All posts by adrian

Brilliant Debut Albums #33

Leonard Cohen – The Songs Of Leonard Cohen (1967)

!967, and the air was full of joss sticks and the sound of bells and the swirl of caftans and psychedelic music.  But not for Leonard.  He was almost from another world, a published poet, and 33 when he released this, his first album, a dark catalogue of love and loss and religious intensity sung in a deep baritone that at first seems tuneless, but actually it is his melodies as much as his words and his delivery that is so hypnotic.  I first heard this record in ’69.  Three Canadians invited me to their flat in Stockwell and while we were drinking Leonard was singing in the background about it being time to laugh and cry and cry and laugh about it all again.  And that image struck me and has stayed with me forever as a metaphor for life itself.  He sung about Suzanne feeding him tea and oranges and about a man who told you he was a stranger and the Sisters of Mercy; of the teachers of the heart, about that’s no way to say goodbye, and best of all how one of us cannot be wrong.   As soon as the record stopped one of them turned it over and played it again.  As soon as I could afford a record player it was the first record I bought.  Leonard has recorded 15 albums, each brilliant in their own way and many live recordings too – but none of them are so fixed in my brain as this incredible debut.

Songs of Leonard Cohen

Brilliant Debut Albums #32

Deacon Blue – Raintown (1987)

Another one of those irritatingly excellent Glasgow bands from the Eighties.  Led by vocalists Ricky Ross and Lorraine McIntosh they sprung to fame with their superb debut Raintown (named after their home city).  Through a gloomy glass the album slowly opens up to revel in sumptuous songs, written mostly by Ricky.  The band had a depth and maturity, akin to Aztec Camera and Prefab Sprout which demonstrated that whatever could be achieved in the Sixties and Seventies – then this decade could match.  They have continued releasing albums sporadically ever since, though I have only four of them – and a Greatest Hits too.   Best songs on this are ‘Kings Of The Western World’, ‘Raintown’ and the elegiac ‘Dignity’.  A great record from a great band.


Brilliant Debut Albums #31

Curved Air – Airconditioning 1970

The Beatles changed everything and by 1970 when they split up, almost anything was possible; an explosion of musical styles and sounds.  Curved Air were a five piece, containing classical and rock musicians; their sound a hybrid of both.  But what made them fantastic was their lead singer Sonia Kristina whose swooping voice perfectly complimented the music.  This album contained the hit ‘It Happened Today’ as well as two interpretations of Vivaldi’s music.  They made 7 albums in the Seventies- and reformed in this Century.    Of course, if they started today nobody would give them the time of day, but that was the beauty of The Seventies – anything was possible.  I loved them.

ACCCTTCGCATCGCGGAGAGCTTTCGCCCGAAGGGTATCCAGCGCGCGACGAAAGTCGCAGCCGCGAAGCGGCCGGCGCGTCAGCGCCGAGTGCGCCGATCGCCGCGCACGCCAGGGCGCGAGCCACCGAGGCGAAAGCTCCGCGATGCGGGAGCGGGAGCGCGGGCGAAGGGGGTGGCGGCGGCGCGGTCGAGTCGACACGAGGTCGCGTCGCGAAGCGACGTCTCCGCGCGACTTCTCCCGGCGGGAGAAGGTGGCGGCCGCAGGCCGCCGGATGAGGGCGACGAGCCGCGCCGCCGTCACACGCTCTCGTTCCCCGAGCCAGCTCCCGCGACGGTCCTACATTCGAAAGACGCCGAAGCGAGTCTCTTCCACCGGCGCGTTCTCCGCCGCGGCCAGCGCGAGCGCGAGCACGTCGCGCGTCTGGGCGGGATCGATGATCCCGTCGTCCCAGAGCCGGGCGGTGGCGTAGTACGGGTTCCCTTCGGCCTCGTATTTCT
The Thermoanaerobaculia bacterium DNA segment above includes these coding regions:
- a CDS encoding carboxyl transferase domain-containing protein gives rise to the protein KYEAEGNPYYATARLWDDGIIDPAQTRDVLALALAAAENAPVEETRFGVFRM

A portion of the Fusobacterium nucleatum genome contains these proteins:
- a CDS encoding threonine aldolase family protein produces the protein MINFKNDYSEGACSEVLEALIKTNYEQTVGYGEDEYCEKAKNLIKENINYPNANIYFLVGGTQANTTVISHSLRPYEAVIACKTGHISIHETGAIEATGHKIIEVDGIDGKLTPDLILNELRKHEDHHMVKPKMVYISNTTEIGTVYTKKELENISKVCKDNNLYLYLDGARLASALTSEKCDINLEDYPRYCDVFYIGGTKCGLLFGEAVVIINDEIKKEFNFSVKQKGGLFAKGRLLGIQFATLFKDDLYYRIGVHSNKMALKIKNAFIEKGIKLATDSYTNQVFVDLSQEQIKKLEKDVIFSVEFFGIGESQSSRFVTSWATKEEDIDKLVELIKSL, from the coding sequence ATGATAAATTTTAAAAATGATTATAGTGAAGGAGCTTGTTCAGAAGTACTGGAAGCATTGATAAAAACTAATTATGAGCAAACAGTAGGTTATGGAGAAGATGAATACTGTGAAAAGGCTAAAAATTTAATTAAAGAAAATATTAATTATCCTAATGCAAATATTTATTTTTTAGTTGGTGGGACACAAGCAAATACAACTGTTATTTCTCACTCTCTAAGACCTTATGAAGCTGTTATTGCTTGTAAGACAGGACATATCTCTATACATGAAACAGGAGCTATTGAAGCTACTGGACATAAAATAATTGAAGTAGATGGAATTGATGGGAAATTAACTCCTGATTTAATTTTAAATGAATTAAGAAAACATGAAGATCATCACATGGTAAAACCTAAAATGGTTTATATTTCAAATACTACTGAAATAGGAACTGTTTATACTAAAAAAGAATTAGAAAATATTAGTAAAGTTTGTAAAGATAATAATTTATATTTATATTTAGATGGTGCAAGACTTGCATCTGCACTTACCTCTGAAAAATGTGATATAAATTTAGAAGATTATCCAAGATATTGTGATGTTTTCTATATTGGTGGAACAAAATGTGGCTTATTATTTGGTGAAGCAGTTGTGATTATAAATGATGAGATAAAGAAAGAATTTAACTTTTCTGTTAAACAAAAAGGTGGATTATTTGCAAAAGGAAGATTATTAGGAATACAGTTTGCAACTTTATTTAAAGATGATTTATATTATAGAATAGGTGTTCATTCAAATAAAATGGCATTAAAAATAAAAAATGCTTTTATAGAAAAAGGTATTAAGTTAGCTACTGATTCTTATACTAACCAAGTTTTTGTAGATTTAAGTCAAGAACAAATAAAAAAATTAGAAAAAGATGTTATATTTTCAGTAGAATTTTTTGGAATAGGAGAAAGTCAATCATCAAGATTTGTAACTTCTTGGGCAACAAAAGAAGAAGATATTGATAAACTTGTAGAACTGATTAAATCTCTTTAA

Air conditioning

Brilliant Debut Albums #30

Brilliant Debut Albums #30

Crowded House – Crowded House

I had long been a fan of Split Enz where Neil Finn had joined his older brother Tim and written their big hit ‘I Got You’.  By the 80’s their star had waned, Tim going off to pursue a career in the US.  But in 1986 news begun seeping out that Neil had formed a new band – Crowded House with drummer Paul Hester and bassist Nick Seymour.  What an incredible album; it seemed so new and different, and crammed full of brilliant songs – played and sung with an exuberance and joyfulness; the group actually reminded me of The Beatles.  They made three more superb albums, being joined by brother Tim for one of them.  And then they broke up; Neil going on to a somewhat subdued solo career.  They reformed in 2007, and occasionally release a new record.  I saw them live several times in their heyday, including The Fleadh in Finsbury Park.  This album contains maybe their best-known song ‘Don’t Dream It’s Over’, but every song is wonderful.  A real gem of a debut.

Crowded House by Capitol (2004-02-23)

Brilliant Debut Albums #29

Nick Drake – Five Leaves Left (1969)

This is really one of the strangest and ultimately saddest of tales.  Nick was still at University; and aged just twenty when he secured a recording contract with newly formed Island Records.  A singer-songwriter a couple of years before they really became popular.  He had already suffered from depression and was terrified of performing live.  However, he was an accomplished guitarist and a friend of John Martyn.  With producer Joe Boyd he recorded this debut album, a quiet reflective album with no glossy production, mostly just Nick and guitar, with occasional cello or piano – which promptly died a death – being far too introspective for the late 60s.   he recorded two other albums, neither of which were successful.  In 1974 he died of an overdose of an antidepressant drug.  However, in a strange way and although his albums were initially hard to find his popularity began to grow; artists such as Kate Bush and Paul Weller referred to him a major influence and he has now attained almost cult status.  I ‘discovered’ him around the end of the Seventies when a couple of articles appeared in the music press.  I have all three records and often play them – they seem to glide along with little to differentiate song from song but leave you in a calm and thoughtful mood.  Best tracks on this debut are ‘Fruit Tree’, ‘Time Has Told Me’ and of course ‘River Man’.  I barely hear the words but his voice and gentle playing are amazing.